Friday, February 20, 2009

Abel Maldonado

California has finally approved a budget that will (hopefully) carry the state through the next 17 months. The process was a case study in the extreme partisanship that has polarized (and paralyzed) the California legislature for years. Although there are a number of factors that are responsible for creating this polarization, it is clear that the system, however it came about, is broken.

Some blame direct democracy, specifically the initiative process, which allows us (the people) to make law, institute spending requirements and revenue restrictions with little or no consideration to other budgetary realities. Three strikes, Prop 13 and First 5 are just a few examples of cleverly campaigned initiatives by well-organized groups that appealed to “the people.” One of the initiatives that was designed to remove lawmakers who have taken up permanent residence at the Capitol was term-limits. A good argument can be made that what appeared to be the panacea to the career politician in California only created a deeper rift between the parties.

Is there no hope? Is California at the mercy of the extremist, the ideologues of the two parties? Soon, maybe not. Along with this budget comes a state constitutional amendment proposal. Abel Maldonado, a moderate Republican senator from California’s 15th District representing San Louis Obispo County and parts of Santa Cruz, Monterey, Santa Barbara and Santa Clara County, has won a concession from the Democrats that neither party really wants. It will put an amendment on the ballot that will create open primaries. In the process, he has managed to enrage his Republican cohorts and possibly committed political suicide by voting to approve the state budget.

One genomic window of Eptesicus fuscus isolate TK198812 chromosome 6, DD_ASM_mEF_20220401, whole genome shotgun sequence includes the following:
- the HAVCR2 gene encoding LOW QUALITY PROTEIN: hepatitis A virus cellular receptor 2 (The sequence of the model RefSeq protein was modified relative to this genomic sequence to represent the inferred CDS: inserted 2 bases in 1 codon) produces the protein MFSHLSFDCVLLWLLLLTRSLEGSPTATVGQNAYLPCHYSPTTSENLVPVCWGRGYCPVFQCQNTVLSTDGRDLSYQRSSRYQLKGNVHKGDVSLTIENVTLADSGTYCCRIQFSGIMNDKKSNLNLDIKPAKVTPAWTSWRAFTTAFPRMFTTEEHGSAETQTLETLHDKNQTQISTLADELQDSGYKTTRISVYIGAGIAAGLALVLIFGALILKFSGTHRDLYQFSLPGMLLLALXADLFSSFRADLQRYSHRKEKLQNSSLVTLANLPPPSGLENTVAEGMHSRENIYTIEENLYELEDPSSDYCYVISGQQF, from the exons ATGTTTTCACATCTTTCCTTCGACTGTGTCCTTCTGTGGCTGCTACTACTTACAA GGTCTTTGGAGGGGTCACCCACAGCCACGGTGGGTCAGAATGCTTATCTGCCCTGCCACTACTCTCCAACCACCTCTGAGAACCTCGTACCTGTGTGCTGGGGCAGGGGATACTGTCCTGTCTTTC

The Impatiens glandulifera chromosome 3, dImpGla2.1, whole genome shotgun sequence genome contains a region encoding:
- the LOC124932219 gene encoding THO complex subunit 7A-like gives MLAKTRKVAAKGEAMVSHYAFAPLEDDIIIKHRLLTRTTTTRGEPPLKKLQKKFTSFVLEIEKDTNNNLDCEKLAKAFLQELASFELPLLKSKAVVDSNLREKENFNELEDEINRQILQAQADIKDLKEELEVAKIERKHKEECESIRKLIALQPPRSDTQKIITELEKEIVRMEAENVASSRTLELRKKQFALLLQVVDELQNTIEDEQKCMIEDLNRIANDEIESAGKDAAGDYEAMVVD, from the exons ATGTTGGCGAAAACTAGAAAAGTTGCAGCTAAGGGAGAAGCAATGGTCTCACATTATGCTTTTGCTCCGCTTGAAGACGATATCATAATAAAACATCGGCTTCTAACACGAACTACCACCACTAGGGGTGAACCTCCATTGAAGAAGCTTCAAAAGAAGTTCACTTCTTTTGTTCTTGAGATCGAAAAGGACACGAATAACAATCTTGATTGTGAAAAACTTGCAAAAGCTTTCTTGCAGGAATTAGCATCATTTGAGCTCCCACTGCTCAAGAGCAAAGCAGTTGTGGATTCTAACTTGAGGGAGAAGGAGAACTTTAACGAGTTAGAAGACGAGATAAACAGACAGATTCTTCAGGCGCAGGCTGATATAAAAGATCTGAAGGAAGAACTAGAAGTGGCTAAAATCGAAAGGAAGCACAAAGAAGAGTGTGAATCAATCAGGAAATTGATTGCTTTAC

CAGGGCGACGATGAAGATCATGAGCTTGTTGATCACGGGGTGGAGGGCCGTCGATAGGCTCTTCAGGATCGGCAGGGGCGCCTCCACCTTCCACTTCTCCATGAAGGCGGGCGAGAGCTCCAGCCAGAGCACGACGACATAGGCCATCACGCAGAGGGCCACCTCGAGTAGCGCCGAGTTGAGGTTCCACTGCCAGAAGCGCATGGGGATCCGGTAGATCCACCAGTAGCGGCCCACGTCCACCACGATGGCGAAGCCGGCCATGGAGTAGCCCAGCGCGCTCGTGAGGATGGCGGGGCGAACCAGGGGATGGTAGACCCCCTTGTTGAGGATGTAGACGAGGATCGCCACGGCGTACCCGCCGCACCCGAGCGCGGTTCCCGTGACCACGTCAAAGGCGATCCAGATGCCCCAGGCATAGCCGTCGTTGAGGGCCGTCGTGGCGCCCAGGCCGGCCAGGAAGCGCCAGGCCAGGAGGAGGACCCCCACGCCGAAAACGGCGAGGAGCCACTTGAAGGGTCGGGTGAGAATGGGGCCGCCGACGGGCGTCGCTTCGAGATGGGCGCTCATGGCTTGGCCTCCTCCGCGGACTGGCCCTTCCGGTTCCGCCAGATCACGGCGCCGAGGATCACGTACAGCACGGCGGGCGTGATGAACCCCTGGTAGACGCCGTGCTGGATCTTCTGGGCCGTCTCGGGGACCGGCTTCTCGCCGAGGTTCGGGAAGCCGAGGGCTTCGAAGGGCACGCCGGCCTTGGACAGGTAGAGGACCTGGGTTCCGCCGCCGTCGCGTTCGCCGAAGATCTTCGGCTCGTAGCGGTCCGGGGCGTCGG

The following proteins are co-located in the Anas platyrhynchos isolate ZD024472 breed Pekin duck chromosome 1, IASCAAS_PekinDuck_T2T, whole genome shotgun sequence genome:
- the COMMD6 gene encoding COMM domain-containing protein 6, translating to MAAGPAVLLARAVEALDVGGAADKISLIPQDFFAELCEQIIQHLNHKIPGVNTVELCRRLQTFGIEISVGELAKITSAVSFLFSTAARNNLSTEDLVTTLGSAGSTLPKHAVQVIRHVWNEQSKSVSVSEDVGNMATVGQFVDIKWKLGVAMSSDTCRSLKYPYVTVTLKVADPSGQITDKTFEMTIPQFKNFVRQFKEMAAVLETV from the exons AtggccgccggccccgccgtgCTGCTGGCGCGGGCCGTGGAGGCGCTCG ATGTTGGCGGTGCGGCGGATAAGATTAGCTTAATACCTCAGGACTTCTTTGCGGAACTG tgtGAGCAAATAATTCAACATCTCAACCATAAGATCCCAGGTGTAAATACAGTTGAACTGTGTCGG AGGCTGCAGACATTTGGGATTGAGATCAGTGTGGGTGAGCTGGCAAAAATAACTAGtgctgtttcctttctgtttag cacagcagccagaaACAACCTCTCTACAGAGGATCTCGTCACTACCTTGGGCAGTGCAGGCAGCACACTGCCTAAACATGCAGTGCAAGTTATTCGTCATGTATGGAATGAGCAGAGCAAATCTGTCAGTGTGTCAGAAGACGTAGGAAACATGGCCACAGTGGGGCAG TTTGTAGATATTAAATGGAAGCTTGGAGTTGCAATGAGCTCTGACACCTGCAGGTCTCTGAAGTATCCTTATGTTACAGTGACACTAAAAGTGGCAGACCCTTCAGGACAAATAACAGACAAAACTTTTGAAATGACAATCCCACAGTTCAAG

Currently, the closed primary plays to the advantage of the extremists. To win the party nomination of either party, the candidates must appeal only to members of his or her own party. The pool of available voters runs from the middle to the extreme left or right, depending on party. In this system, a moderate doesn’t stand a chance against an ideologue. In an open primary, the candidates must appeal to the all voters, the top two candidates will advance to the general election, regardless of party. Since most voters reside somewhere other than the two extremes, the chances of electing moderate representation is greatly enhanced.

With more moderate (read reasonable) representation, perhaps the legislature can begin to function again. The initiative will likely face stiff opposition from both parties, but I sincerely hope that the people will see through the partisan bickering and act in the best interest of the state, not some extreme ideology. Maldonado might have signed his political death warrant – if the initiative does not apply to state-wide offices (such as governor), he likely would not be able to attract the partisan support necessary to win a state-wide primary. And he is termed-out of the senate in 2012.

But if successful, his legacy could possibly immortalize him as the man who saved California - from itself.

4 comments:

Lacey said...

I'm quite glad Maldonado broke the political lines that has been such a ridiculous roadblock in solving this crisis.

I don't know if open primaries are the best strategy toward helping moderate candidates, but hey... here's hoping.

Mike Althouse said...

Lacey,

The primary system, as it stands, is one of the causes of polarization, but it's not the only one. This initiative that Maldonado negotiated is probably futile as the political machines of the two parties will likely squash it, but it's a step toward reform that actually addresses the core issue.

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